Now, you really need specialist in many areas such as e-commerce, mobile website, mobile marketing, pay per click, YouTube videos, web design, and content creation. The days of one business being able to supply all the needs for your online presence is rapidly changing. Why is this so? The degree of complexity and uniqueness of each of these avenues has changed immensely over the last few years.

The best case in point is with e-commerce. As complex as shopping carts are now, and the degree of difficulty in setting up accounts and implementing credit card security you must know what you are doing to be security compliant. Add in issues such as New York state having a terribly complex sales tax situation (where the percentage is driven by zip code and not necessarily by county or city) and you add in another layer of difficulty.

In this year, I expect to see a boon in web design for smartphones and tablets. Although many websites still look good on smartphones having to pinch and drag the screen to navigate to important contact information is simply irritating. Having a great mobile site this year may be one of your most important items on your own wish list.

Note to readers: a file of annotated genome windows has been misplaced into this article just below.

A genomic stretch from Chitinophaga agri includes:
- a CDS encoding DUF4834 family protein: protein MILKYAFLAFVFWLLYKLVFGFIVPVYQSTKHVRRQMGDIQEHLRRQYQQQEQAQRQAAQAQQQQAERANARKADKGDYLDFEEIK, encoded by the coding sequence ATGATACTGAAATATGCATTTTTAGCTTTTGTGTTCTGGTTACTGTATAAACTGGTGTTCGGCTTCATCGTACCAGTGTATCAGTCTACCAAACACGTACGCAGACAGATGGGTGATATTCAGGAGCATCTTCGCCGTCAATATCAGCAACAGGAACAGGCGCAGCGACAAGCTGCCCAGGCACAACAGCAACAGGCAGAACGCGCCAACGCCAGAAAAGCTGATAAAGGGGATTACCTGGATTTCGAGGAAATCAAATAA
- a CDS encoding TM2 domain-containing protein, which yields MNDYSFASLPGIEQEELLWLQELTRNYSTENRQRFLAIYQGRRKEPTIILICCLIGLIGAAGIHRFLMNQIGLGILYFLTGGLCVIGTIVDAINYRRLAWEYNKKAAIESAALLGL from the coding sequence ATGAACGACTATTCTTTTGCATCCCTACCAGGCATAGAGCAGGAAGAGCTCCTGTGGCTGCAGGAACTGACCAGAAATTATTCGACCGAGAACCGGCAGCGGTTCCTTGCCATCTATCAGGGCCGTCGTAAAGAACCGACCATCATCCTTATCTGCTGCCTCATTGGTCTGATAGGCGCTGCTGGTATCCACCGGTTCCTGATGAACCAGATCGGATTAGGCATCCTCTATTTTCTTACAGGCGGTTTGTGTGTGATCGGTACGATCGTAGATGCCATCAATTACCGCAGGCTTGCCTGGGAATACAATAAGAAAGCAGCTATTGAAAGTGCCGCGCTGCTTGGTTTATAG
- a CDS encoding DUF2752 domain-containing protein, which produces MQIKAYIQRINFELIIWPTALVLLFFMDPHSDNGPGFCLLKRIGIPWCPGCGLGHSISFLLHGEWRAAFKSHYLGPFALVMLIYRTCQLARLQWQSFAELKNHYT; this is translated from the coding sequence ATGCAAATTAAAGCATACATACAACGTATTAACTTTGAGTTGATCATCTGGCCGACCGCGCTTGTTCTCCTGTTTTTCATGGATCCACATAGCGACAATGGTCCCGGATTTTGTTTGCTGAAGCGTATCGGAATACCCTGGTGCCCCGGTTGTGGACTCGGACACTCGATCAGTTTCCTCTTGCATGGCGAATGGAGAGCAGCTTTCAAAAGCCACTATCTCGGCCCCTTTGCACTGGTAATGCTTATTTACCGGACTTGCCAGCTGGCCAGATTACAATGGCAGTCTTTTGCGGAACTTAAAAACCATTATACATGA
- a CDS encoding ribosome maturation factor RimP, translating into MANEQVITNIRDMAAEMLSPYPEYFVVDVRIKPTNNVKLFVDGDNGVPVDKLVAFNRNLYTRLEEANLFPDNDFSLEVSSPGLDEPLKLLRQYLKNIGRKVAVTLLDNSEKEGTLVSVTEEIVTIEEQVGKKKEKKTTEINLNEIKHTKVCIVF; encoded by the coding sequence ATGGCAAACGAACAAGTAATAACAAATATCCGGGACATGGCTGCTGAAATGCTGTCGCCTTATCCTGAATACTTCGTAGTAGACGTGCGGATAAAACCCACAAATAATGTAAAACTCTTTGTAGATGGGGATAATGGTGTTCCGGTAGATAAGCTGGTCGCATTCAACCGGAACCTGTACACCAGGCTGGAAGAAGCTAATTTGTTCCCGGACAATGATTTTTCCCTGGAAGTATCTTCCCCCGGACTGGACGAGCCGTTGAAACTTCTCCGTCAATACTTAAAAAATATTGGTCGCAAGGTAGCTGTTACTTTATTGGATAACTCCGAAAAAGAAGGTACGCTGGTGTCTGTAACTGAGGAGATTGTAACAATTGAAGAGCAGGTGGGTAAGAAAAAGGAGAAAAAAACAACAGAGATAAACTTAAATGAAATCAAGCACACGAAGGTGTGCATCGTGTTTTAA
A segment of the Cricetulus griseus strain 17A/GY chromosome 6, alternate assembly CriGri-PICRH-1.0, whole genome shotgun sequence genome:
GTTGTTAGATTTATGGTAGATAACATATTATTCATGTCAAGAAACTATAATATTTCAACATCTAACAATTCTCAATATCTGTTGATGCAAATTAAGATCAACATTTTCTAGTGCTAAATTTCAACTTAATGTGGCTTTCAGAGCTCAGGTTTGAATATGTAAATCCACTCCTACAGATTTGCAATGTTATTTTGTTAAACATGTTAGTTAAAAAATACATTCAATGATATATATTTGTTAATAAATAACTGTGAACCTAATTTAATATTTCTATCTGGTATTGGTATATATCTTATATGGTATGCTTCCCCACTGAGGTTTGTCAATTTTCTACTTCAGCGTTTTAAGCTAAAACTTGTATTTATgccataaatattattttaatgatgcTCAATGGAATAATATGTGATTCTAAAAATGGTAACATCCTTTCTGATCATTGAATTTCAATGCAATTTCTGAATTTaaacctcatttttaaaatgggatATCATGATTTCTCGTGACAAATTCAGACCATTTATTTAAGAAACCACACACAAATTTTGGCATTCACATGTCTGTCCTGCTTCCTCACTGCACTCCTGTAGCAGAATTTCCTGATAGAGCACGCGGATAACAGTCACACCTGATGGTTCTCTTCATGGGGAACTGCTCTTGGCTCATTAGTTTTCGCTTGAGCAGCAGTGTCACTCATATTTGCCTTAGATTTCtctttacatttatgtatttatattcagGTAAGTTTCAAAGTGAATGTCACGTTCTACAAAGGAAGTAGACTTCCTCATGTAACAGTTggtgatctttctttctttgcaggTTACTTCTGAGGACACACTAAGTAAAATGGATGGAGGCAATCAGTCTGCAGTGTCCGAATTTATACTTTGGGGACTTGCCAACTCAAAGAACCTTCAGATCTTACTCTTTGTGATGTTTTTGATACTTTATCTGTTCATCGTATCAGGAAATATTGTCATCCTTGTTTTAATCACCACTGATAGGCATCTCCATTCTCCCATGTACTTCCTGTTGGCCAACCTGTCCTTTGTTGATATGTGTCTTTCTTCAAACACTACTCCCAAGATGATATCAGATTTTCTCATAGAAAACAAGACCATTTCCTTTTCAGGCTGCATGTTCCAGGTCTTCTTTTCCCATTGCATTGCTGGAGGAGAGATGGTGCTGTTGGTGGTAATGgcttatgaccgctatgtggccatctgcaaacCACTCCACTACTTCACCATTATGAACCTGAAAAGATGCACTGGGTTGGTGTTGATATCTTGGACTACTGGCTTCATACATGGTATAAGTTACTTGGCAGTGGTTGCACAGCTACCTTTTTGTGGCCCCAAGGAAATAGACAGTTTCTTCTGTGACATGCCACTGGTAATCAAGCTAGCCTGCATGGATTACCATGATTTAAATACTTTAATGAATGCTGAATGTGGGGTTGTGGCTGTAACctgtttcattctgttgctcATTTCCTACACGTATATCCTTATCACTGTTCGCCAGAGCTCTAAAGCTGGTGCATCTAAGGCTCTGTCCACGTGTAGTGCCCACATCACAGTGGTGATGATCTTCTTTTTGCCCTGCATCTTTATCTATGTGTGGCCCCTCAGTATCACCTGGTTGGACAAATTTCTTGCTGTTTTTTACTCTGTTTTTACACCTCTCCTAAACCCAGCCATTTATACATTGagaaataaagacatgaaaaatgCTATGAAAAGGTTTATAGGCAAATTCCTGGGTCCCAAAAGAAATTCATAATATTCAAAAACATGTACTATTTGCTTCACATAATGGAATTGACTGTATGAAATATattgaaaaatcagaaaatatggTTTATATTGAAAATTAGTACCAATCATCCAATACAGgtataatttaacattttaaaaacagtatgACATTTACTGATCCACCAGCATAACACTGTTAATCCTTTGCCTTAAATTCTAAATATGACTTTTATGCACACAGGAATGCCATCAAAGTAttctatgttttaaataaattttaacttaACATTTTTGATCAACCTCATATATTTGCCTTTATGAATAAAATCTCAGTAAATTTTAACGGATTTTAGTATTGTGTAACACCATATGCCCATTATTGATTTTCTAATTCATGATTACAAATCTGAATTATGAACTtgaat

Specialization in search engine marketing has also been another growth area. With Google AdWords becoming so complicated, many consumers are looking to professional managers, such as ourselves, to off load the degree of difficulty and time it takes to use and understand Google AdWords for online lead generation.

As I look back over the years I’ve been in business, it is interesting to see these trends develop. All I can say is, that I am glad we chose to diversify, and will continue to do so to stay relevant to our customer base.